CH: Absolutely. I think I’ve proved that. I had killer singles match with El Generico in Toronto. I had a very good title match with Tyler Black in Chicago. And Claudio very recently had a great singles match with Tyler when we were in Kentucky. To focus on singles matches, I don’t think you have to be only a singles wrestler. I think the way ROH shows are structured with shows on a Friday and Saturday, I don’t think it would be out of the question to see Claudio or myself main event one of those shows as a singles wrestler and on the next night for us to main event as a tag team. It might no be something that’s done frequently. But I think, especially with our abilities now, it’s something that we could definitely do. It might be a completely added attraction. And if either Claudio or myself was Ring of Honor world champion, I think we could pay attention to the title scene there, as well as keep defending the ROH tag team titles, because if either of us does go the singles route, I don’t see us breaking up as a team. I don’t think there’s any reason for us to do that. I think we have a lot of value as the Kings of Wrestling – not just from a perspective of fans coming to the shows to watch us, but from the locker room, going to different countries and representing both tag teams and Ring of Honor. I think that’s something both Claudio and I can handle ourselves.
AC: So when you get a period like this – and I guess you guys went through something like this last year when Bryan and Nigel left – but with Tyler leaving, and the news about (ROH booker) Adam Pearce leaving, how does that kind of change your approach? Are you concerned? Does it make you worry about the future of Ring of Honor? Or is it just another one of those things that you’ve gone through before and you’ll go through again?
CH: I would say that I’m not worried at all, because if things were going down hill for Ring of Honor, I don’t think that suck a drastic change would have been made – much like when (ROH owner Cary Silkin) made the change from Gabe to Adam Pearce in the first place. Things were a little questionable at that time period, and we were hoping that Ring of Honor was going to stick around. He made that change, and so we felt, “All right. He wants something changed.” I don’t think there are any dangers of Ring of Honor closing any time soon, because he has a vision. He’d like to see how things pan out before shutting things down. So I don’t think that’s a legitimate concern, especially not right now. I’m definitely not worried because our most recent pay per view, the one in Toronto, was definitely, from top to bottom, one of our best overall shows, not only in the last couple of years, but you could put that show up against any of our shows of the last four or five years, I personally feel. We still have the same locker room. We just have a couple different directors. So I’m not concerned at all. I’m actually excited. When presented with change, you really find out the character of people and whether they’re willing to step it up and accept new rules and move forward. I love my company and I love my peers and I think we’re definitely all going to succeed.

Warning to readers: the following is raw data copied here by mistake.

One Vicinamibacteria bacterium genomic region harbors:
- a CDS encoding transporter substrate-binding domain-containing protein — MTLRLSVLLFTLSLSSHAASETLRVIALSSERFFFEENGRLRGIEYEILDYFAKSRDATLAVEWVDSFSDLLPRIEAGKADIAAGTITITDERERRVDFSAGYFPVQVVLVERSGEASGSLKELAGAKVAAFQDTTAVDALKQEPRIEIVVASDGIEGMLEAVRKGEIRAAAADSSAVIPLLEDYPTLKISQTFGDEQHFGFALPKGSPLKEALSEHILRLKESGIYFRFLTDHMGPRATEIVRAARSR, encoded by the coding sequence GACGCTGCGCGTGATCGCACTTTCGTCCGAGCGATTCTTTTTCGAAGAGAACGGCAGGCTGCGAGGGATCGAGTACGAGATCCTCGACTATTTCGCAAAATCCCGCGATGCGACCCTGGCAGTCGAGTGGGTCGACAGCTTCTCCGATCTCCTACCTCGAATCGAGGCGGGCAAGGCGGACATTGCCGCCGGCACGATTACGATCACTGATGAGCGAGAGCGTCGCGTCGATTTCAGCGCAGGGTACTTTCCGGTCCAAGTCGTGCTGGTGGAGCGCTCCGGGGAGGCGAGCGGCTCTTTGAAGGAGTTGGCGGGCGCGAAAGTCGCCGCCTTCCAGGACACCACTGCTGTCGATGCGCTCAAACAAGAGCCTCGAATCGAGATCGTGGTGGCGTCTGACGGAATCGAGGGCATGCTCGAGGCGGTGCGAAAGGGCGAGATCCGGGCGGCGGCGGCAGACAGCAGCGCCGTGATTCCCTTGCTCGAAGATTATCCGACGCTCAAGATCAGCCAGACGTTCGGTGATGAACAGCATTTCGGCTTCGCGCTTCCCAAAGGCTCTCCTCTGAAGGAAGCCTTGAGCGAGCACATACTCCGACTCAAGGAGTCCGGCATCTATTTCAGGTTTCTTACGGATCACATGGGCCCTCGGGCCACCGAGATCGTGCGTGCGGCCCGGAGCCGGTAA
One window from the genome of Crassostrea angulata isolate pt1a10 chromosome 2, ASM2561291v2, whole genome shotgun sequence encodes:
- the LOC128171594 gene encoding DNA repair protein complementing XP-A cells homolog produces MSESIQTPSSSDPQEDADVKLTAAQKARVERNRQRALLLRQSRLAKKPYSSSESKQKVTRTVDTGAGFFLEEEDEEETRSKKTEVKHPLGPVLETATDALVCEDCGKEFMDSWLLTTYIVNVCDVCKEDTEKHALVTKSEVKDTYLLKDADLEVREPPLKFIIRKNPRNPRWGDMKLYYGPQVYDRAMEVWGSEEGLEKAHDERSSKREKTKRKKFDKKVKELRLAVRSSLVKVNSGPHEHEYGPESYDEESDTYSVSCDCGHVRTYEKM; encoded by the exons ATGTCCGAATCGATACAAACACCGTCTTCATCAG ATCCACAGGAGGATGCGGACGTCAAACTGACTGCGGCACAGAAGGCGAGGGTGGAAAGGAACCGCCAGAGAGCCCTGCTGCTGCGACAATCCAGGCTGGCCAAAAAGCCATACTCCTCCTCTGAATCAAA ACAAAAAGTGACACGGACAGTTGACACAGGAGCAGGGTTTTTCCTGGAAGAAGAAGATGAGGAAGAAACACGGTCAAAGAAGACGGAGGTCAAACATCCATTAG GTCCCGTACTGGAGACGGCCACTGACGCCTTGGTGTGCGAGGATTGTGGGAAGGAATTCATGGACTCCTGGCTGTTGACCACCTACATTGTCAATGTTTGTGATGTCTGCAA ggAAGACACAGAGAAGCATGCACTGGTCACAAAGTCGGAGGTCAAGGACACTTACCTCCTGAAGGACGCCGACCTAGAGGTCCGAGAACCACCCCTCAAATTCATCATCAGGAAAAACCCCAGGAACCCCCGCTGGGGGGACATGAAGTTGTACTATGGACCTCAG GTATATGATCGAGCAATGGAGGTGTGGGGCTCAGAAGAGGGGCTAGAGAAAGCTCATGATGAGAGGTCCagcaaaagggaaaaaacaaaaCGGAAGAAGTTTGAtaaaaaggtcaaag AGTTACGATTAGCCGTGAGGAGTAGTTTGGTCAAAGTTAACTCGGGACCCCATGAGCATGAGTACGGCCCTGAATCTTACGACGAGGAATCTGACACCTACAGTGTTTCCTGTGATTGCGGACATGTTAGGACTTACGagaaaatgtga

AC: How important is a booker to a company like Ring of Honor, where so much has to do with what the individual talent brings to the table? Creative is a big part of that, but it’s obviously the matches that brought Ring of Honor to the dance.
CH: I think it’s incredibly important to have somebody with that creative role that can instill in us a certain direction, because otherwise you’re just having matches for the sake of matches. You don’t have an ending in sight. And you can’t approach things with the right amount of passion and creativity. Now, I think Jim Cornette has been amazing for us, and just having him around, not only because of his years of experience but his devotion to the current product. Hells sit there and give us ideas – not that we have to stick to that and do exactly what he says. It’s just a suggestion. And I think by taking other people’s suggestion and putting our creative spin on it, it’s what’s giving us our identity and giving us the experience that we need. The thing about Ring of Honor is that 90 percent of us have never been on a big, worldwide television show. So we’re just proving ourselves to ourselves, if that makes any sense. A lot of guys – Jim Cornette, Christopher Daniels, Steve Corino – guys like that have been there and done that, to coin a phrase. But a lot of us are unproven. It’s not that we’re unproven in our eyes or our peers’ eyes, but from a national standpoint. What can we do? What can we do in front of new crowd? What we can we do to draw the fans into the matches that we’re having? So having somebody at the helm pointing us in a particular direction and conversing with us about their vision and trying to synch that up with our vision, it’s definitely priceless to have somebody like that that can influence us and inspire us.
AC: What do you think were Adam Pearce’s strong points?